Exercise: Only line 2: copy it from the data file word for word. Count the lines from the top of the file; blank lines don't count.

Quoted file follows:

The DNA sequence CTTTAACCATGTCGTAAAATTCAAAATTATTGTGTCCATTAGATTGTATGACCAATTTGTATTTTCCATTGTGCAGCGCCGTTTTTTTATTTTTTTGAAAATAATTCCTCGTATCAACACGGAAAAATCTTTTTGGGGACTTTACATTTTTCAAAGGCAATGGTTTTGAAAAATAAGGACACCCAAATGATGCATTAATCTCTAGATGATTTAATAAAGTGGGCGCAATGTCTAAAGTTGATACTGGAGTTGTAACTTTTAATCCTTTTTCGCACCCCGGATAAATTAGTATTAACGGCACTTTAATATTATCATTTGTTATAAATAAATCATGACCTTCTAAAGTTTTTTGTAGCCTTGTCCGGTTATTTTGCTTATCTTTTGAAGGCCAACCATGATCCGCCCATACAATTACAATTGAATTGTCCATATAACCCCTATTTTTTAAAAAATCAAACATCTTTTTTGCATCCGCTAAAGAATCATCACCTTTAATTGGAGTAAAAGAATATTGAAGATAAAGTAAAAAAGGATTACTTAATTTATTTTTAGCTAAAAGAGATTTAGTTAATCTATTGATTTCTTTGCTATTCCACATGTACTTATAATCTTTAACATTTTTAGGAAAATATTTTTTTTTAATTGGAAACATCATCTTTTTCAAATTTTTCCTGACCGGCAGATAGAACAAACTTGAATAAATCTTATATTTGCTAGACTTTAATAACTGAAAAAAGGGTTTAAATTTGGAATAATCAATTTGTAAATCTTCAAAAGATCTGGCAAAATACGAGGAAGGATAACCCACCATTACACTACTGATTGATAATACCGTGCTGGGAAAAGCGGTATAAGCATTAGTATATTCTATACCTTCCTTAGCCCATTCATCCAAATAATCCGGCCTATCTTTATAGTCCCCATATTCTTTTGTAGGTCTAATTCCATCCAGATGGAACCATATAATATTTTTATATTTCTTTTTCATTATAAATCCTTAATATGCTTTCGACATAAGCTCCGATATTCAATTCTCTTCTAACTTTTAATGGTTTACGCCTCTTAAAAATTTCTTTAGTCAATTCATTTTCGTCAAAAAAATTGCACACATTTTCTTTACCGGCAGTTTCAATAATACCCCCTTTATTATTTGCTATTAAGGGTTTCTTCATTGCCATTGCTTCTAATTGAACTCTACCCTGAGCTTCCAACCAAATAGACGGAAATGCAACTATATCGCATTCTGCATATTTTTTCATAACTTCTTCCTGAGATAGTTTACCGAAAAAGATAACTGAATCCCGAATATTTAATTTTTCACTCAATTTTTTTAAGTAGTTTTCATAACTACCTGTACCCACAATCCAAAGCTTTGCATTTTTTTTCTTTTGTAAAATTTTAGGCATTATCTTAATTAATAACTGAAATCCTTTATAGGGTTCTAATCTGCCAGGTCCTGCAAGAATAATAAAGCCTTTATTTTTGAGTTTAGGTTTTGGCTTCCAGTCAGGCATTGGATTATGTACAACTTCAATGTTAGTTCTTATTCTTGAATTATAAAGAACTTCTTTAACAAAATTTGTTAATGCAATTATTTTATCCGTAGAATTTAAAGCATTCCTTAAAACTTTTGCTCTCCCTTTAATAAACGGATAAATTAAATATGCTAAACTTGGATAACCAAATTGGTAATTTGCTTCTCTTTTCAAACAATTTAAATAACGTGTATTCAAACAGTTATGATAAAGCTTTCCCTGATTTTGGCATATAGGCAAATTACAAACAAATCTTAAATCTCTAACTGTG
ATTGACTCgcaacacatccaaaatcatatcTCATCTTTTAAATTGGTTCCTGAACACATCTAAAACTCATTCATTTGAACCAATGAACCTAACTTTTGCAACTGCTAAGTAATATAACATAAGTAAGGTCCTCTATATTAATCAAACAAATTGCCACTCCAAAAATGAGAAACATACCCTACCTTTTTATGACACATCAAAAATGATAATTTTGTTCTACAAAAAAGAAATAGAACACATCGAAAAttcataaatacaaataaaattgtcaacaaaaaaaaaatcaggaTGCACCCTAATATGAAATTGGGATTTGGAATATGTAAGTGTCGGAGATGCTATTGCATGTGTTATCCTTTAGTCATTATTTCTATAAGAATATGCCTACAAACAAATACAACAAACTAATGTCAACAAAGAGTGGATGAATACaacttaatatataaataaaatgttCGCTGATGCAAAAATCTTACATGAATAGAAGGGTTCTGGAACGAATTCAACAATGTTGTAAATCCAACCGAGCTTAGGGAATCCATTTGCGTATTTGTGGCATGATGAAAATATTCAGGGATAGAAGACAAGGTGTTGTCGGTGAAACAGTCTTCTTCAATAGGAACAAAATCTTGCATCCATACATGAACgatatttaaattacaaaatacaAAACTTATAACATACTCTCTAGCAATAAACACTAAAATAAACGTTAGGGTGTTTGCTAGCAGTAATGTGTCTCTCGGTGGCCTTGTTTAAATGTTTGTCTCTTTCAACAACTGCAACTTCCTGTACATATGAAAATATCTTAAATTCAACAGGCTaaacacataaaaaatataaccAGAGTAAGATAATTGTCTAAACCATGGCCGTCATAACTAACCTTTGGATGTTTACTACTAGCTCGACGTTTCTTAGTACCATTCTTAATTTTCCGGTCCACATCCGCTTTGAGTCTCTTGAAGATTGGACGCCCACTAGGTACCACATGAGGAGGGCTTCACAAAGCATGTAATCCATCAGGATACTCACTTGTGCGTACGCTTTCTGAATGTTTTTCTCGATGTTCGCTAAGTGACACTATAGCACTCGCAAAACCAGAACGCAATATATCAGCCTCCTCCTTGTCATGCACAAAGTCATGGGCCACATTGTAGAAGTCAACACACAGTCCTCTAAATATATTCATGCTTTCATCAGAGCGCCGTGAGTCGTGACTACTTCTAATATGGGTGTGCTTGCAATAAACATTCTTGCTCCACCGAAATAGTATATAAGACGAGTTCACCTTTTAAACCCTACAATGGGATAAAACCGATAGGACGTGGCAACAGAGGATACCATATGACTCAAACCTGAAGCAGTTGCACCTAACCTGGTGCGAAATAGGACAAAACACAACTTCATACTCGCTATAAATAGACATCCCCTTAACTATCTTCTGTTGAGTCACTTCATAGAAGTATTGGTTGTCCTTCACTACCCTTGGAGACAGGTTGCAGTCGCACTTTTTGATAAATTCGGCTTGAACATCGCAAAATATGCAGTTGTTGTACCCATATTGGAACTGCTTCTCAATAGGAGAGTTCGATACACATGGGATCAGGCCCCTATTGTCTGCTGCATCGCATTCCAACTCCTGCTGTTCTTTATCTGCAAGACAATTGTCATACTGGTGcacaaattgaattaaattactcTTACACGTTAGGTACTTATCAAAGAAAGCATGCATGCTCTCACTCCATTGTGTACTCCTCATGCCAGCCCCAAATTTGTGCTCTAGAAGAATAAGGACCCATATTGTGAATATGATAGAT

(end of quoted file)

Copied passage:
ATTGACTCgcaacacatccaaaatcatatcTCATCTTTTAAATTGGTTCCTGAACACATCTAAAACTCATTCATTTGAACCAATGAACCTAACTTTTGCAACTGCTAAGTAATATAACATAAGTAAGGTCCTCTATATTAATCAAACAAATTGCCACTCCAAAAATGAGAAACATACCCTACCTTTTTATGACACATCAAAAATGATAATTTTGTTCTACAAAAAAGAAATAGAACACATCGAAAAttcataaatacaaataaaattgtcaacaaaaaaaaaatcaggaTGCACCCTAATATGAAATTGGGATTTGGAATATGTAAGTGTCGGAGATGCTATTGCATGTGTTATCCTTTAGTCATTATTTCTATAAGAATATGCCTACAAACAAATACAACAAACTAATGTCAACAAAGAGTGGATGAATACaacttaatatataaataaaatgttCGCTGATGCAAAAATCTTACATGAATAGAAGGGTTCTGGAACGAATTCAACAATGTTGTAAATCCAACCGAGCTTAGGGAATCCATTTGCGTATTTGTGGCATGATGAAAATATTCAGGGATAGAAGACAAGGTGTTGTCGGTGAAACAGTCTTCTTCAATAGGAACAAAATCTTGCATCCATACATGAACgatatttaaattacaaaatacaAAACTTATAACATACTCTCTAGCAATAAACACTAAAATAAACGTTAGGGTGTTTGCTAGCAGTAATGTGTCTCTCGGTGGCCTTGTTTAAATGTTTGTCTCTTTCAACAACTGCAACTTCCTGTACATATGAAAATATCTTAAATTCAACAGGCTaaacacataaaaaatataaccAGAGTAAGATAATTGTCTAAACCATGGCCGTCATAACTAACCTTTGGATGTTTACTACTAGCTCGACGTTTCTTAGTACCATTCTTAATTTTCCGGTCCACATCCGCTTTGAGTCTCTTGAAGATTGGACGCCCACTAGGTACCACATGAGGAGGGCTTCACAAAGCATGTAATCCATCAGGATACTCACTTGTGCGTACGCTTTCTGAATGTTTTTCTCGATGTTCGCTAAGTGACACTATAGCACTCGCAAAACCAGAACGCAATATATCAGCCTCCTCCTTGTCATGCACAAAGTCATGGGCCACATTGTAGAAGTCAACACACAGTCCTCTAAATATATTCATGCTTTCATCAGAGCGCCGTGAGTCGTGACTACTTCTAATATGGGTGTGCTTGCAATAAACATTCTTGCTCCACCGAAATAGTATATAAGACGAGTTCACCTTTTAAACCCTACAATGGGATAAAACCGATAGGACGTGGCAACAGAGGATACCATATGACTCAAACCTGAAGCAGTTGCACCTAACCTGGTGCGAAATAGGACAAAACACAACTTCATACTCGCTATAAATAGACATCCCCTTAACTATCTTCTGTTGAGTCACTTCATAGAAGTATTGGTTGTCCTTCACTACCCTTGGAGACAGGTTGCAGTCGCACTTTTTGATAAATTCGGCTTGAACATCGCAAAATATGCAGTTGTTGTACCCATATTGGAACTGCTTCTCAATAGGAGAGTTCGATACACATGGGATCAGGCCCCTATTGTCTGCTGCATCGCATTCCAACTCCTGCTGTTCTTTATCTGCAAGACAATTGTCATACTGGTGcacaaattgaattaaattactcTTACACGTTAGGTACTTATCAAAGAAAGCATGCATGCTCTCACTCCATTGTGTACTCCTCATGCCAGCCCCAAATTTGTGCTCTAGAAGAATAAGGACCCATATTGTGAATATGATAGAT